But the lure of less demanding labors (“Trump Calls Former Aide a Three-Toed Sloth Minus the Vigor!”) is always there, especially because readers and viewers, no matter how much they complain about the media’s shallowness, reward it. What they lap up most readily and reliably is Trump the Baby at the top of the newscast, Trump the Buffoon in the highlights reel, Trump the Bully in the headline. And that’s on them.
But it’s on us to try to interest them in more and to leaven that concentration of attention with full, vivid introductions to Trump’s alternatives. Dozens of Democrats are poised to volunteer for that role, and when we in the media observe – as I myself have done – that they must possess the requisite vividness to steal some of his spotlight, we’re talking as much about our own prejudices and shortcomings as anything else. We can direct that spotlight where we want. It needn’t always fall on the politician juggling swords or doing back flips.
It’s on us to quit staging “likability” sweepstakes – a prize more often withheld from female politicians than from male ones. We should buck commercial considerations to the extent that we can and give the candidates’ competing visions of government as much scrutiny as their competing talents for quips or proneness to gaffes. Every four years we say we’ll devote more energy and space to policy and every four years we don’t. But in an environment this polarized and shrill, and at a crossroads this consequential, following through on that vow is more important than ever.
It’s on us not to surrender to tired taxonomies that echo Trump’s divisiveness. Black voters, white voters, urban voters and rural voters aren’t driven solely by those designations, and America’s soul doesn’t belong exclusively to former factory workers in the Rust Belt.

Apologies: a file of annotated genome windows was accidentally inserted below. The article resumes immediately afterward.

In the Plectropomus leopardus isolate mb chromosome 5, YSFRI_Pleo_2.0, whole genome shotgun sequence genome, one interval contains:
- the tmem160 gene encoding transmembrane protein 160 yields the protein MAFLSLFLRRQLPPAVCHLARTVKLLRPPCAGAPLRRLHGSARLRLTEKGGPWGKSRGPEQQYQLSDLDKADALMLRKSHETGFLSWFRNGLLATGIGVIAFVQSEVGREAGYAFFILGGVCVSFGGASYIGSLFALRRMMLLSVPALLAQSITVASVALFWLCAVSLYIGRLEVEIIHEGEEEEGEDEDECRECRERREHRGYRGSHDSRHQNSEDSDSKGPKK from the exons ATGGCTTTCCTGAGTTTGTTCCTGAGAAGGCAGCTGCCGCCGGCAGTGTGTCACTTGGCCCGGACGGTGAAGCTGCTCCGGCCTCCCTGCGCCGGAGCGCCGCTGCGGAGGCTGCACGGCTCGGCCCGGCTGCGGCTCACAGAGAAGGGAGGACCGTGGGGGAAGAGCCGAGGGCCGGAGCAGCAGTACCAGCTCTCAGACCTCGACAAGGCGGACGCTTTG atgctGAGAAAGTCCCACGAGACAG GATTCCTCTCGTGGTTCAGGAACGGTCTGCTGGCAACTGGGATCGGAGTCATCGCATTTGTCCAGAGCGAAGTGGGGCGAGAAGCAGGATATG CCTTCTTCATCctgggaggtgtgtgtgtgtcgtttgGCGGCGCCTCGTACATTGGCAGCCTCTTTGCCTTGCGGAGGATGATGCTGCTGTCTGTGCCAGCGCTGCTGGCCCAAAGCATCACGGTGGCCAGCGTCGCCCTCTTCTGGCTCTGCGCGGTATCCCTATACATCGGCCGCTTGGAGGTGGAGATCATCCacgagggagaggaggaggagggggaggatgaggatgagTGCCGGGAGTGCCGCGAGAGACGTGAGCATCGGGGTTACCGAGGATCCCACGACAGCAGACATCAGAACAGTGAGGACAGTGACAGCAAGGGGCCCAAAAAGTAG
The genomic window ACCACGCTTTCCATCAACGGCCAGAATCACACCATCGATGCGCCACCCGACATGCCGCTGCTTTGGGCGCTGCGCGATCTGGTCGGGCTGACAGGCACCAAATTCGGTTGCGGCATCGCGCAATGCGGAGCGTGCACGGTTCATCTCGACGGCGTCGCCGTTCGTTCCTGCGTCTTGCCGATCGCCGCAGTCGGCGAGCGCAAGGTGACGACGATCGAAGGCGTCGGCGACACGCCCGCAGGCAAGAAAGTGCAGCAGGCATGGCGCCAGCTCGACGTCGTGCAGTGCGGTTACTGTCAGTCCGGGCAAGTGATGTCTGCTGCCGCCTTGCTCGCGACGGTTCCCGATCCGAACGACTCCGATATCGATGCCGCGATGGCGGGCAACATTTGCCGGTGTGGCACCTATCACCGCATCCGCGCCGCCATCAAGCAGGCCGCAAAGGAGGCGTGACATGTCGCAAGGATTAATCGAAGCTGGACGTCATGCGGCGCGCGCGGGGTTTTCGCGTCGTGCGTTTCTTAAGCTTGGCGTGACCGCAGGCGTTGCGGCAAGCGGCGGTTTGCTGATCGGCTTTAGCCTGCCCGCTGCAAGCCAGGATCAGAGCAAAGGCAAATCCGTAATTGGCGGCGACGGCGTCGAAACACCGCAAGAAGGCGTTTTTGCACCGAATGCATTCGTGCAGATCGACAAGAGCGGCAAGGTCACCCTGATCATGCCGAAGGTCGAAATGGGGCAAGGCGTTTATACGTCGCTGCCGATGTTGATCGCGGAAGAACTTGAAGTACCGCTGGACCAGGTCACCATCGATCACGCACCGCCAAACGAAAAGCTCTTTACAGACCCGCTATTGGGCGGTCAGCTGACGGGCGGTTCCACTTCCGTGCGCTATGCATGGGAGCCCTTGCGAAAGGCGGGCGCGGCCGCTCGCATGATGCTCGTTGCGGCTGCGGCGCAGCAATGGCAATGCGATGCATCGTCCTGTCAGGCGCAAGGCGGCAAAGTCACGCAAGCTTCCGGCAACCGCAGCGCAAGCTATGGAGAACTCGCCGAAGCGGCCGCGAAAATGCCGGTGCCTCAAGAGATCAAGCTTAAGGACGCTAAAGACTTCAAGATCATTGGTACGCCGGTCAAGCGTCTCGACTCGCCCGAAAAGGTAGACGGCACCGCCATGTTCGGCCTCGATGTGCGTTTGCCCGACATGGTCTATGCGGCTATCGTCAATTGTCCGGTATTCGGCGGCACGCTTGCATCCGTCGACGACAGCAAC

“Their voices deserve to be heard, but so do the minority voices in urban America,” Rather said. “I think we can do a better job as journalists not to overuse the phrase ‘average American,’ and also to expand the definition of it.”
The real story of Trump isn’t his amorality and outrageousness. It’s Americans’ receptiveness to that. It’s the fact that, according to polls, most voters deemed him dishonest and indecent, yet plenty of them cast their ballots for him anyway.
“Trump basically ran on blowing the whole thing up,” said Nancy Gibbs, who was the top editor at Time magazine from 2013 to 2017. “So what was it that the country wanted? It’s critically important that we find ways to get at what it is people imagine government should be doing and that we really look at what kind of leadership we need.”
Nicknames have nothing to do with it. So let’s not have much to do with them.
Frank Bruni is a columnist for The New York Times.